Here is the proof of the power rule for {eq}x^n {/eq}:


  • Start with the limit definition of the derivative: {eq}\frac{d}{dx}f(x)=\lim_{h \rightarrow 0}\frac{f(x+h)-f(x)}{h} {/eq}.
  • Now, substitute the power function for f(x): {eq}\lim_{h \rightarrow 0}\frac{(x+h)^n-x^n}{h} {/eq}.
  • Now, expand the {eq}(x+h)^n {/eq} term so the limit becomes: {eq}\lim_{h \rightarrow 0}\frac{(x+h)(x+h)...(x+h)-x^n}{h} {/eq}. In this limit, there are n copies of (x+h) being multiplied.
  • In this product of n-terms, the leading term will be {eq}x^n {/eq} and the next term following that one will be {eq}nhx^{n-1} {/eq} followed by many terms all containing powers of h.
  • Since the limit is subtracting {eq}x^n {/eq}, the limit then becomes: {eq}\lim_{h \rightarrow 0}\frac{nhx^{n-1}+...}{h} {/eq}. In this limit, the ellipsis indicates the terms following the initial term that all contain higher powers of h.
  • Dividing all the terms by h gives: {eq}\lim_{h \rightarrow 0}nx^{n-1}+... {/eq}
  • Finally, as {eq}h \rightarrow 0 {/eq}, the terms indicated by the ellipsis become zero which leaves the final term of {eq}nx^{n-1} {/eq}.
  • Therefore, the derivative becomes: {eq}\frac{d}{dx}x^n=nx^{n-1} \square {/eq}

This shows that the power rule for the derivative of a power function will work for any power function. Next are some examples of the power rule.

Power Rule Examples

Here are some examples of using the power rule to find the derivative of a power function (note that {eq}f'(x) {/eq} denotes the derivative of f(x).):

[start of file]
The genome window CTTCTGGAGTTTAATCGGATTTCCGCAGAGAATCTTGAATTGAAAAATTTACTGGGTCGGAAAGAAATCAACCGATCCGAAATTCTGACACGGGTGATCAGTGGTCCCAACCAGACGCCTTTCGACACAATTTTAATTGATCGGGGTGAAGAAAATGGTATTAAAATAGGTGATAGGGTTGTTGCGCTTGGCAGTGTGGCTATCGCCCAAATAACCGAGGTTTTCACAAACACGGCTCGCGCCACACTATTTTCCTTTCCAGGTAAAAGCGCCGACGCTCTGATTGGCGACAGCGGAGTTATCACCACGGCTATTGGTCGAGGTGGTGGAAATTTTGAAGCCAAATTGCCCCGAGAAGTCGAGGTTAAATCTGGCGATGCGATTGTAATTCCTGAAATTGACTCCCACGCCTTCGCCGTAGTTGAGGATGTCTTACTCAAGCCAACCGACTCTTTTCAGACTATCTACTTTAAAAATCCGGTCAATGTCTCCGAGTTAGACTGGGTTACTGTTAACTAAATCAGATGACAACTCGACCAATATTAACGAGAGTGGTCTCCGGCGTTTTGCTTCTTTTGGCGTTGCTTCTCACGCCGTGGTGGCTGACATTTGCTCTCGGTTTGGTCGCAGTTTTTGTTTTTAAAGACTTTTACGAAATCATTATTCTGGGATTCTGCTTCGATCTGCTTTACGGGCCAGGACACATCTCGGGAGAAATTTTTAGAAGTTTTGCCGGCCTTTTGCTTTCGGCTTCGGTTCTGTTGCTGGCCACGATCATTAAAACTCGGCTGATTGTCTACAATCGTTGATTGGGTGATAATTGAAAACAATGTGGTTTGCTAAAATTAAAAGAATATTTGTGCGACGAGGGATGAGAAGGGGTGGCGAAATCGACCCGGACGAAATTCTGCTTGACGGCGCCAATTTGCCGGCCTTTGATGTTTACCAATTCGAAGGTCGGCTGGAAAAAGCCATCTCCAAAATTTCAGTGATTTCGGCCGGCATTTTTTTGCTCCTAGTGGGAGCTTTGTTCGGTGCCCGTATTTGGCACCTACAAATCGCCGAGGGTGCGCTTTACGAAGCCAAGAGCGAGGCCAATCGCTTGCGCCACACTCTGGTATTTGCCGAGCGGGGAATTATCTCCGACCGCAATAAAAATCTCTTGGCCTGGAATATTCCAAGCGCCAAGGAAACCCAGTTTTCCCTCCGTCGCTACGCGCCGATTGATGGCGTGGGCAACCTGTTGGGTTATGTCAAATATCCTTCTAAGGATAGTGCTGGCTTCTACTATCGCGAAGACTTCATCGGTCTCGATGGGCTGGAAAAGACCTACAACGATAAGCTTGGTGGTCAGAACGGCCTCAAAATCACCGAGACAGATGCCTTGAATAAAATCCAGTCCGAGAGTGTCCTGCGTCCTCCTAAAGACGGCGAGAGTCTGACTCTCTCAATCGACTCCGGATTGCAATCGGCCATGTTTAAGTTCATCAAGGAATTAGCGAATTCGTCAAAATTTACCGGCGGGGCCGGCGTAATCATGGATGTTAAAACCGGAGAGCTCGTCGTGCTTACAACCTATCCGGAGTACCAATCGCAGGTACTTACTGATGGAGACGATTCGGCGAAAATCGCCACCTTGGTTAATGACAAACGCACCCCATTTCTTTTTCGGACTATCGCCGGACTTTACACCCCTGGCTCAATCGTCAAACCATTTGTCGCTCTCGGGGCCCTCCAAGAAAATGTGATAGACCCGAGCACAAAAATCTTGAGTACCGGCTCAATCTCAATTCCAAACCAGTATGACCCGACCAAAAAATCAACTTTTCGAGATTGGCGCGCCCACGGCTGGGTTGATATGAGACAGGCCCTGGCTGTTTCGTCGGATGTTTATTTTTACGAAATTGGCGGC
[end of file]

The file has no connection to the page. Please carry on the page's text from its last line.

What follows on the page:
• Let {eq}f(x)=2x^2 {/eq}. Then {eq}f'(x)=(2)(2)x^{2-1}=4x^1=4x {/eq}.
  • Let {eq}f(x)=-x^{3} {/eq}. Then {eq}f'(x)=(3)(-1)x^{3-1}=-3x^{2} {/eq}.
  • Consider {eq}f(x)=1000x^1 {/eq}. Then {eq}f'(x)=(1)(1000)x^{1-1}=1000x^{0}=1000 {/eq}.
  • Given {eq}f(x)=3x^7 {/eq} then its derivative would be {eq}f'(x)=(7)(3)x^{7-1}=21x^6 {/eq}.
  • Let {eq}f(x)=6x^{5} {/eq}. Its derivative would then be {eq}f'(x)=(5)(6)x^{5-1}=30x^{4} {/eq}.

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Derivatives of Power Functions

In the preceding sections, only basic power functions were considered. But, what if instead of a single power function, there is a sum or difference of different power functions? This is actually called a polynomial and has the form {eq}f(x)=a_{n}x^n+a_{n-1}x^{n-1}+ ... + a_{1}x^{1}+a_{0} {/eq} where the {eq}a_{i} {/eq} are constant coefficients.

Now, using the power rule, constant multiple rule, and the sum rule, the derivatives of polynomial functions like the ones described above can be found. Moreover, the sum rule states that that states that: {eq}\frac{d}{dx}(f(x)+g(x))=\frac{d}{dx}f(x)+\frac{d}{dx}g(x)=f'(x)+g'(x) {/eq}. This essentially says that the derivative of a sum is the sum of the derivatives.

Therefore, in order to differentiate polynomials of power functions, simply differentiate each term of the polynomial function independently and then add them together. Here is an example involving the general form of the polynomial:

  • {eq}\frac{d}{dx}(f(x)=a_{n}x^n+a_{n-1}x^{n-1}+ ... + a_{1}x^{1}+a_{0})= {/eq}
  • {eq}\frac{d}{dx}a_{n}x^n+\frac{d}{dx}a_{n-1}x^{n-1}+ ... + \frac{d}{dx}a_{1}x^{1}+\frac{d}{dx}a_{0}= {/eq}
  • {eq}na_{n}x^{n-1}+(n-1)a_{n-1}x^{n-2}+ ... + (1)a_{1}x^{0}+(0)a_{0}= {/eq}
  • {eq}na_{n}x^{n-1}+(n-1)a_{n-1}x^{n-2}+ ... + a_{1} {/eq}